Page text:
Operation CatSnip (OC) provides the trap-neuter-return-management (TNRM) portion of the no-kill mission. OC identifies free-roaming cats and colonies. Caretakers or volunteers trap the cats, which are then spayed or neutered at one of the aforementioned facilities. After the 24-hour recovery, cats are returned to their home environment where the caretakers will manage the cats throughout their lifetimes. Given that strays and ferals account for 75 percent of the kittens born in the US, this service has been proven to help reduce the cat overpopulation.
Clearly, our six entities overlap very little.
We have only one public surgical suite in the county (SCHS) for spay-neuter clinics. It’s my understanding that the other groups in the county will have use of the facility that is under construction.
WAF utilizes a surgical facility in Oldham County for their clinics.
The government surgical facility is used only for shelter animals and was necessary because of the wasted time and logistical nightmare of attempting to transport 30-50 animals from the county shelter to the humane society’s surgical room on spay day. Staff then had to wait not only for the surgery, but also for the lengthy recovery time in case of a complication. (And that was not good use of taxpayer’s money.)
We have yet to run out of cats and dogs to spay or neuter.
Yes, we have three adoption groups, but as mentioned above, two dogs may die soon due to overcrowding and overpopulation. WAF’s space is limited for dogs. Because of zoning restrictions, the Humane Society can only keep two dogs at their current facility. It is working on a new sanctuary. Dennis Schuman, who is building a unique rescue sanctuary in the county, acknowledged in the Nov. 11, 2009 Sentinel-News article that he wants to work closely with the county shelters to relieve their overcrowding. Both of the new facilities will be welcomed. The need is great.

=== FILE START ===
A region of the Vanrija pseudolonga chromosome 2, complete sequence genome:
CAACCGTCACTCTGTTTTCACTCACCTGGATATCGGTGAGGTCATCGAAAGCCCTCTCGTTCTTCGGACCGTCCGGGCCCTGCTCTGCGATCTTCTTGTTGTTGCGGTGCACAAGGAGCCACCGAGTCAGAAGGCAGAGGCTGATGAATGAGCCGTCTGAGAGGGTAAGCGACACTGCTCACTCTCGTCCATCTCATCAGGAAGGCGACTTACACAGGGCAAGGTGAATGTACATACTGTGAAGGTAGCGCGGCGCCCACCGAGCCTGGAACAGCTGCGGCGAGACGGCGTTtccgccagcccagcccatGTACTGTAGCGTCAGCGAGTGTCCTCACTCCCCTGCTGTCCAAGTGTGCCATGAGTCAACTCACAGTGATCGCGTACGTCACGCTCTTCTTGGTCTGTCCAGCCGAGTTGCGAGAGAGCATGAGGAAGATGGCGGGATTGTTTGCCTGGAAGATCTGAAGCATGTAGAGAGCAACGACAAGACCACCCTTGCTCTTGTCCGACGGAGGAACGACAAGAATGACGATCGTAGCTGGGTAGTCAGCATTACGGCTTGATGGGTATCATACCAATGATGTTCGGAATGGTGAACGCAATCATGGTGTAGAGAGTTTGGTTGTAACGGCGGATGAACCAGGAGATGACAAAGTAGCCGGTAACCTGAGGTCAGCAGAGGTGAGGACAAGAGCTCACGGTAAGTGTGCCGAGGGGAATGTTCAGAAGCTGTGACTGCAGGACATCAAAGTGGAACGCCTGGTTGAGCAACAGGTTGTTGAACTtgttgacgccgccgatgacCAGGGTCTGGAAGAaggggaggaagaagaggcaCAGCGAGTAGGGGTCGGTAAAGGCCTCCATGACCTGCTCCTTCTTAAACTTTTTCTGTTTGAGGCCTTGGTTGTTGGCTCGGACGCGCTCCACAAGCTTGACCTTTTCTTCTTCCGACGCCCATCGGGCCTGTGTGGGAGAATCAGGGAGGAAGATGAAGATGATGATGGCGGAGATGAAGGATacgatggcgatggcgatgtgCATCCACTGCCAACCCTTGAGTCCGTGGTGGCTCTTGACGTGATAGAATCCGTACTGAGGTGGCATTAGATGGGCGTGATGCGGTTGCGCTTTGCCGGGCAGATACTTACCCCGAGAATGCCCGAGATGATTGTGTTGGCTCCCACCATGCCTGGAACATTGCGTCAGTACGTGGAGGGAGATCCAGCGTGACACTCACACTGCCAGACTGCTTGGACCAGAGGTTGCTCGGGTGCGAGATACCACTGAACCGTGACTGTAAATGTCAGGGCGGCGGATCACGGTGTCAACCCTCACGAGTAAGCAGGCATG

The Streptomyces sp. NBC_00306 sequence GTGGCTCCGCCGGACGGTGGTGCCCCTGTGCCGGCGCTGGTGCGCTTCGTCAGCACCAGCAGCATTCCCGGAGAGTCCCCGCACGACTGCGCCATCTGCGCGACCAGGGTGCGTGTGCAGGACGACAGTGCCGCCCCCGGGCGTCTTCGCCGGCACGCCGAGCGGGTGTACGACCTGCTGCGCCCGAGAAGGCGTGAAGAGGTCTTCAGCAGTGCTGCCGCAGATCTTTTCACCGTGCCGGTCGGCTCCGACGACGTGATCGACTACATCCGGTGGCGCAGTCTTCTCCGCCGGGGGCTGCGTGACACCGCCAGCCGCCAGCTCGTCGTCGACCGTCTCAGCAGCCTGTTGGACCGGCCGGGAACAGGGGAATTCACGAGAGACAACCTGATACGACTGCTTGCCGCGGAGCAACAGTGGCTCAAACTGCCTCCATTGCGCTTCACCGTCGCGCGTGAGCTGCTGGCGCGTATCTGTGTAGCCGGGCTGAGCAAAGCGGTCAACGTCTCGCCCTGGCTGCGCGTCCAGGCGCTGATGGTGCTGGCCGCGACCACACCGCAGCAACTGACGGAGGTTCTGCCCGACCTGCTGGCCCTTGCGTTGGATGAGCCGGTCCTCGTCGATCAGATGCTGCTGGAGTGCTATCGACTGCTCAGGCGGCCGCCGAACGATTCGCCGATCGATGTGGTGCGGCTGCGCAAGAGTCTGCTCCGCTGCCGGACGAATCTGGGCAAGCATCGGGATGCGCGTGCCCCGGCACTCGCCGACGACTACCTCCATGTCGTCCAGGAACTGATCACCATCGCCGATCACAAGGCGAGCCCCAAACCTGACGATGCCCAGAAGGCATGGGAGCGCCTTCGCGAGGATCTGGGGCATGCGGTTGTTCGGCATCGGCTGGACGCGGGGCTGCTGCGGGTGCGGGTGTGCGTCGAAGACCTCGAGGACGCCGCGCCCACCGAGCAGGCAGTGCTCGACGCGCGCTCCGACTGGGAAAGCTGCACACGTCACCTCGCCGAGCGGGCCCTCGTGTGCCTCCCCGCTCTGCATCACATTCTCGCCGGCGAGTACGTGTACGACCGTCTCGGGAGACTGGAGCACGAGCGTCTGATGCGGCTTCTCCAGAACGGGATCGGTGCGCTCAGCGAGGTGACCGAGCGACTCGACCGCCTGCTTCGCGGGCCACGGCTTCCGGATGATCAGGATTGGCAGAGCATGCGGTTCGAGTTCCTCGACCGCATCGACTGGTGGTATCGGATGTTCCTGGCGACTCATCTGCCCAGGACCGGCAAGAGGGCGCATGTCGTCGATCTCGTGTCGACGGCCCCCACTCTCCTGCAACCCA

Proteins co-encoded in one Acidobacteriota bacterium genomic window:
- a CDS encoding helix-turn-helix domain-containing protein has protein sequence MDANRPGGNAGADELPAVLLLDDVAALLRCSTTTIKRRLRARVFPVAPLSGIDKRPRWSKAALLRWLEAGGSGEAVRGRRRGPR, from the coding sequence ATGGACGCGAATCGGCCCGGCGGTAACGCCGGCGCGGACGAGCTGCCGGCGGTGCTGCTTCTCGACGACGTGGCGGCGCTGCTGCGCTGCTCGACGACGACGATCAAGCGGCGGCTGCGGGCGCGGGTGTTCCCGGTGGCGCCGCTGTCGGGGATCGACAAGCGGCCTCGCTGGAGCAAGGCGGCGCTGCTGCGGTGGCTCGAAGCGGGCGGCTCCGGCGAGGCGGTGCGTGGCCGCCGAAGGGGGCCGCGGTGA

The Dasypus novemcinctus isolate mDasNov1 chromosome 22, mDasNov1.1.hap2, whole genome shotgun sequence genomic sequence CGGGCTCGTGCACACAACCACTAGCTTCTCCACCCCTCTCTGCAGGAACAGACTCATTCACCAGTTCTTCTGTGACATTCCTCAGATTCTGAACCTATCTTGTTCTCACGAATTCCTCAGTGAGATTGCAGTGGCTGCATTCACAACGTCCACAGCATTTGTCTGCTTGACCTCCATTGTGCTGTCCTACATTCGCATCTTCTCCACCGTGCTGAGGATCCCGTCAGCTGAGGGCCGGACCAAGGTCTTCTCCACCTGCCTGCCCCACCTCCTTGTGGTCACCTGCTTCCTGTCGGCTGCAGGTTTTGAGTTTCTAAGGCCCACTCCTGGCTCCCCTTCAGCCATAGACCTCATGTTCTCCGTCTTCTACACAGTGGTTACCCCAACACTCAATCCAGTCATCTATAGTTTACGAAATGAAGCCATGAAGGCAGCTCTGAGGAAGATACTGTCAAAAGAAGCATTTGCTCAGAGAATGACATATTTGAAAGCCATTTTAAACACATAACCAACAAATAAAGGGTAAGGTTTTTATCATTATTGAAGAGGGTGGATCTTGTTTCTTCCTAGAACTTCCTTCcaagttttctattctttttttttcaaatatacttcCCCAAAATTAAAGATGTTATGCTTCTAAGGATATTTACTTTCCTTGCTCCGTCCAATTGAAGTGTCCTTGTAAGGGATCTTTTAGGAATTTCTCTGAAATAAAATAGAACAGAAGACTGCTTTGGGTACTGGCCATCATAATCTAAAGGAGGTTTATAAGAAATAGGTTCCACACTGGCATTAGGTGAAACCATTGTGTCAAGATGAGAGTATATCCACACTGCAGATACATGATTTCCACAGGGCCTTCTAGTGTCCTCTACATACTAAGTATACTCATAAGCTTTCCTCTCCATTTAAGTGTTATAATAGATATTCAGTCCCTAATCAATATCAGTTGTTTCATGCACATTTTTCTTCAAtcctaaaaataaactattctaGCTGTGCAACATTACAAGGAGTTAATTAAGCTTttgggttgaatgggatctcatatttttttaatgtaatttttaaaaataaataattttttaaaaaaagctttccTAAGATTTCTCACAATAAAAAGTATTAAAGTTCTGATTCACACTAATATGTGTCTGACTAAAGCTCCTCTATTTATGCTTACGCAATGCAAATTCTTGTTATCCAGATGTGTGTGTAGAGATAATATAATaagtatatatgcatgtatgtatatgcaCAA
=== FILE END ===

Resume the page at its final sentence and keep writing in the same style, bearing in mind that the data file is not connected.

The truth is that the six entities work on shoe-string budgets. Most of the private organizations are purely voluntary; their members donate time and supplies. In at least one instance, an employee of one of the private organizations once worked in a paid position. Because of low funding, she still performs her work, but now does it as a volunteer – that’s the level of dedication we have from our animal advocates.
The vets work for reduced-rates and sometimes volunteer their time.
Even if all six of our groups banded together, we would realize very little savings because the biggest portion of expenditures not directly related to the animals goes toward facilities, and only one of our groups actually owns a building or is constructing a new facility (that is badly needed). We are all thrifty to a fault.
All but one of the private organizations is 501(c)(3) certified, and the one uncertified group (which is new) is working on the application process. Our financial books are open to the public for inspection.
And yes, we all work together. We all stay in contact, usually on a weekly basis. Lifebridge may contact OC regarding a new colony of cats. A shelter may call Woodstock about an injured dog. In an emergency, supplies are shared without IOUs; however, each organization maintains focus on its individual mission.
In this way, people in the county can donate to the charity of their choice – some support spay-neuter, some support rescue, while others support education. By remaining private organizations, we can set our agendas and missions without being restricted.
Yet, even with at least six entities working to save the lives of county animals, we need more.
We need more volunteers, more foster families, more donations (money and supplies). We need more people to adopt from the shelters instead of buying pure-breds. (Yes, this comment will anger some people). We even need more pet owners to spay and neuter the animals that they have chosen to adopt from outside the county or from friends, neighbors.
So please, take your pick. Choose one of the organizations and offer to volunteer. Choose to donate to one of the much-needed services. Choose to spread the word about the benefits of spaying and neutering. Or better yet, choose one of the 650-plus loving, lonely shelter cats and dogs and give it a forever home, because killing more than 5 million adoptable cats and dogs in the US each year is no longer necessary … or acceptable.
Stacie Rockaway of Shelbyville is co-founder of Operation CatSnip. This piece also is cosigned by Sandy Hill, co-founder, Operation CatSnip; Kelly Jedlicki, director, Shelby County No Kill Mission; Teresa Bottom, executive director, Lifebridge for Animals; Barbara Zekausky, executive director, Shelby County Humane Society; Tracie Lennon, president, S.C. Humane Society; Lisa Lynch, shelter manager, S.C. Humane Society; Denise Jones, founder, Woodstock Animal Foundation; and Stephanie Pollett, DVM, Middletown Animal Clinic.